I could not let today pass without celebrating Columbus Day, the anniversary of the discovery in 1492 by Christopher Columbus, on behalf of
Spain, of the Western
Hemisphere, with all due respect to Indigenous Americans.
There has been a recent trend in some jurisdictions across the American Union to rename the holiday “Indigenous Peoples’ Day” or some similar name. This slighting of
is the result of a misunderstanding of the word discovery, as if honoring the European discovery of the “New World,”
possibly out of too much Euro-centrism, somehow ignores the prior settlement of
the Western Hemisphere by Indigenous
Americans. The misunderstanding is
influenced additionally by liberal multiculturalism and political correctness. As I have noted on other Columbus Days, discovery means the uncovering of
something—from the perspective of the discoverer, which means that the
discoverer need not be the first person to discover something in order to be
credited with a discovery.
For Europeans in the time of
Columbus, the cover
concealing the two hemispheres was the ocean.
Because of his great observational and navigational skills, Columbus, unlike anyone
before him, permanently joined two worlds together. As a result, the peoples of the two worlds
have discovered each other. Thus, there
is no detraction from the first discovery of the Western Hemisphere by those
adventurous Asians who bravely crossed the land bridge with Siberia to people
the New World.
Whenever two peoples who had never, or at least minimally, been in contact with each other, do come into significant contact with each other, there is always the danger of the spread of disease because of the exposure to contagion without immunities. Because of human nature, there is also the problem of conflict or exploitation. Although there were good relations between some Europeans and Native Americans, all of these problems were manifested, with often tragic consequences for the First Americans. At the same time, many Indigenous Americans were freed by the European colonizers from the dangers of conquest by other American tribes and the particular horrors of cannibalism and human sacrifice on a massive scale. The Indigenous Americans were also freed spiritually through the evangelization of the Christian Faith and through the benefits of modern science and the development of Western political thought, such as liberty and representative government. It is, therefore, appropriate, while acknowledging past tragedies and sins, to celebrate the anniversary of the discovery of the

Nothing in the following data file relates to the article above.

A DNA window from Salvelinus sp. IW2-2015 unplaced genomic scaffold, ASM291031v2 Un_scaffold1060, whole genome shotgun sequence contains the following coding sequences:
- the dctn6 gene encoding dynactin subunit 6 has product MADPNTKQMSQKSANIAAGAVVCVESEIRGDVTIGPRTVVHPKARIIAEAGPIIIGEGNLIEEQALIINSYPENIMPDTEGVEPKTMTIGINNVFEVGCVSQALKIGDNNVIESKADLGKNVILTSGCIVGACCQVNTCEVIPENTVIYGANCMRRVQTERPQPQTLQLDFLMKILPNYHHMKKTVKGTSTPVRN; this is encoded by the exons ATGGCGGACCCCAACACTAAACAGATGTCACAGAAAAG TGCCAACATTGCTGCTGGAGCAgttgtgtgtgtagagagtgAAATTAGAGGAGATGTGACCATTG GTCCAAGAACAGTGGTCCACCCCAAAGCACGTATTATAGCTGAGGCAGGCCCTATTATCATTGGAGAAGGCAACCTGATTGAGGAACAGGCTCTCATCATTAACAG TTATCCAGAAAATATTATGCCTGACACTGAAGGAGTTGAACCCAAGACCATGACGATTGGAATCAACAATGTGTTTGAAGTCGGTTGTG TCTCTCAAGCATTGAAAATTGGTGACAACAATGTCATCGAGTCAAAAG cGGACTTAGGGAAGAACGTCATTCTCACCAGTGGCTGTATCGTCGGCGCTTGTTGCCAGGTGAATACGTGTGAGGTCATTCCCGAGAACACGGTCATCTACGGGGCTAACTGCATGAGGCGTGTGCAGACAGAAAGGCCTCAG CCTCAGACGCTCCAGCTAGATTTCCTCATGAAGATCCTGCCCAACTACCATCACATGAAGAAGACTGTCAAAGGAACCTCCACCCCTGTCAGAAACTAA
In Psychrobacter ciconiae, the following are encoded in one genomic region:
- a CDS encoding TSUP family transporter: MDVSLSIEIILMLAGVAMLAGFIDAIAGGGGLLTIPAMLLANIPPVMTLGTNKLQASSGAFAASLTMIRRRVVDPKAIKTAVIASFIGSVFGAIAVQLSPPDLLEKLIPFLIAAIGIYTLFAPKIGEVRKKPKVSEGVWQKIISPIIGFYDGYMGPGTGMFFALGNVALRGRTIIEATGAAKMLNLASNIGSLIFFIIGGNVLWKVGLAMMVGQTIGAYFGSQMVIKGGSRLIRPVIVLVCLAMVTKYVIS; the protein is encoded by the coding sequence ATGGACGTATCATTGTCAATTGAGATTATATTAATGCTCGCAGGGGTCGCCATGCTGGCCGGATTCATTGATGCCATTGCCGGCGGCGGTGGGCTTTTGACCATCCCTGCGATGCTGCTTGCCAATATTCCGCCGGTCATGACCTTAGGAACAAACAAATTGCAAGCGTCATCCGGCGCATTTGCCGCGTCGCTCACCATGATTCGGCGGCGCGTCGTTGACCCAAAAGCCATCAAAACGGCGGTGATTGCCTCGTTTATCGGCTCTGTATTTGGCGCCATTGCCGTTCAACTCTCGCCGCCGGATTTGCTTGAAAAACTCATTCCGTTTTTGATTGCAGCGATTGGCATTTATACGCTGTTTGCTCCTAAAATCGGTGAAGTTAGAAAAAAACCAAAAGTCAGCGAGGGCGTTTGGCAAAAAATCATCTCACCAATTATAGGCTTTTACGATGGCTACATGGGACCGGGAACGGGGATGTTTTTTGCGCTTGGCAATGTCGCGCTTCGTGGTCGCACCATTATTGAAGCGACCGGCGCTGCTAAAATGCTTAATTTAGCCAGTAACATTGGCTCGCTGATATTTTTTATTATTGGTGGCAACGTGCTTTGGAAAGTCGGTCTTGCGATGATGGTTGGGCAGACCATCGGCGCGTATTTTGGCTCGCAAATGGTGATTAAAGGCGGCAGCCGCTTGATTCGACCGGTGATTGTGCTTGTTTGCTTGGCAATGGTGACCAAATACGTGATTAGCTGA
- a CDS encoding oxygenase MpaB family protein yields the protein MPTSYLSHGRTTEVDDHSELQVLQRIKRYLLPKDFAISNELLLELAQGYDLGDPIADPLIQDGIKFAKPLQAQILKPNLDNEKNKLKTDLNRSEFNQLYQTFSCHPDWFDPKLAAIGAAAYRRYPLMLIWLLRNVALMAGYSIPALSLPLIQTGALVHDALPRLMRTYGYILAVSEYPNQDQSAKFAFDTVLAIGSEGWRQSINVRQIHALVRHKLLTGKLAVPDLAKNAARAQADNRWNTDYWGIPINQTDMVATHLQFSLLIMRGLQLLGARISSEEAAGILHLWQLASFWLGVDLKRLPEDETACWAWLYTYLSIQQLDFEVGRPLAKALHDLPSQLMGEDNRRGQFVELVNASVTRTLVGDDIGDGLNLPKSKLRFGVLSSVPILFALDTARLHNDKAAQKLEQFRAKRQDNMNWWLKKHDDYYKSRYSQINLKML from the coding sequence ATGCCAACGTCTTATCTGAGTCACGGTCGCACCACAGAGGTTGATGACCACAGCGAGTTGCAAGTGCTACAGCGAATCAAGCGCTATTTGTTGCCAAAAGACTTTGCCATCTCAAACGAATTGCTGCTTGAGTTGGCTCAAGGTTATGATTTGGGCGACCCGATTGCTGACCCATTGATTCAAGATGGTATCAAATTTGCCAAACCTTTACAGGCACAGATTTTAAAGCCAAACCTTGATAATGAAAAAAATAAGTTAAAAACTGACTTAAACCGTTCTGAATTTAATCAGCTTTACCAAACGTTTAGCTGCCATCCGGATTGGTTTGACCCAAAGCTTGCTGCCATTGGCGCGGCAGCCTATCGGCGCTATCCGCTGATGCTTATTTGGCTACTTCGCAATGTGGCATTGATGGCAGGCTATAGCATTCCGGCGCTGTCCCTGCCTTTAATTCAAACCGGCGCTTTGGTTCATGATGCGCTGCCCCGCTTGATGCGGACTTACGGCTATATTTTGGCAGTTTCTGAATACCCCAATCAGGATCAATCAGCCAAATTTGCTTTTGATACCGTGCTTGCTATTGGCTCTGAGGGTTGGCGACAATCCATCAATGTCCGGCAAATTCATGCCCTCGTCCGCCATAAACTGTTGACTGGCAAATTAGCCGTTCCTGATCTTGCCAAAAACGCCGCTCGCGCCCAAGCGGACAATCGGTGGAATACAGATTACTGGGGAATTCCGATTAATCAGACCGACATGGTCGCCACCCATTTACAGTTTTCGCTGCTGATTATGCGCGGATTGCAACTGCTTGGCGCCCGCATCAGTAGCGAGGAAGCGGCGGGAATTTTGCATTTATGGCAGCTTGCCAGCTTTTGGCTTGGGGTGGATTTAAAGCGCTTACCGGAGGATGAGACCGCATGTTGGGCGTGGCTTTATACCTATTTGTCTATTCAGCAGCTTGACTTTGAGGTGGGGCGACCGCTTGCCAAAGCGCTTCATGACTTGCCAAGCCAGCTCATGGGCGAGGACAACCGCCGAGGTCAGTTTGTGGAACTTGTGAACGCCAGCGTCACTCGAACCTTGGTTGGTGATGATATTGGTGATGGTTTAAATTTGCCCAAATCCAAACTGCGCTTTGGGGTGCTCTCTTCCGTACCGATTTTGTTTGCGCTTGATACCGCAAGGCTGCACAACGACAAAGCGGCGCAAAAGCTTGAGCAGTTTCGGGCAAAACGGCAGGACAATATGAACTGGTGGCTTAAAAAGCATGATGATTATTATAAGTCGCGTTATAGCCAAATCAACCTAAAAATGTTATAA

without any disrespect to anyone.
In the Spanish-speaking countries of
inhabited largely by Indigenous Americans, October 12 is celebrated as the “Day
of the Races,” which acknowledges the meeting of the two peoples through Columbus’s encountering of the First Americans after landing
on an island in the Caribbean. I suppose referring to the day as “Discovery
Day,” for example, would also be appropriate.
The point is to acknowledge one of the most important watershed events
in human history, while respecting both Europeans and Indigenous
Americans. Continuing to call the day
“Columbus Day,” does not constitute any disrespect to those who first inhabited
the Western Hemisphere. The First Americans cannot be forgotten on
Columbus Day, as they are an essential part of the story, while there are other
days and ways to honor them more particularly.
The United States
celebrates Thanksgiving, for example, to give thanks to God for the abundance
early European colonists enjoyed in the New World,
which was attained through the critically-significant help of Indigenous
Americans. Other American countries
reserve commemorative dates on their calendars and acknowledge their heritage
in various ways, while the Church honors Indigenous American Saints with Feasts. Respect for the rights of indigenous peoples
and around the world is most essential.
I wish all Americans, including those who are Indigenous, a Happy Columbus Day!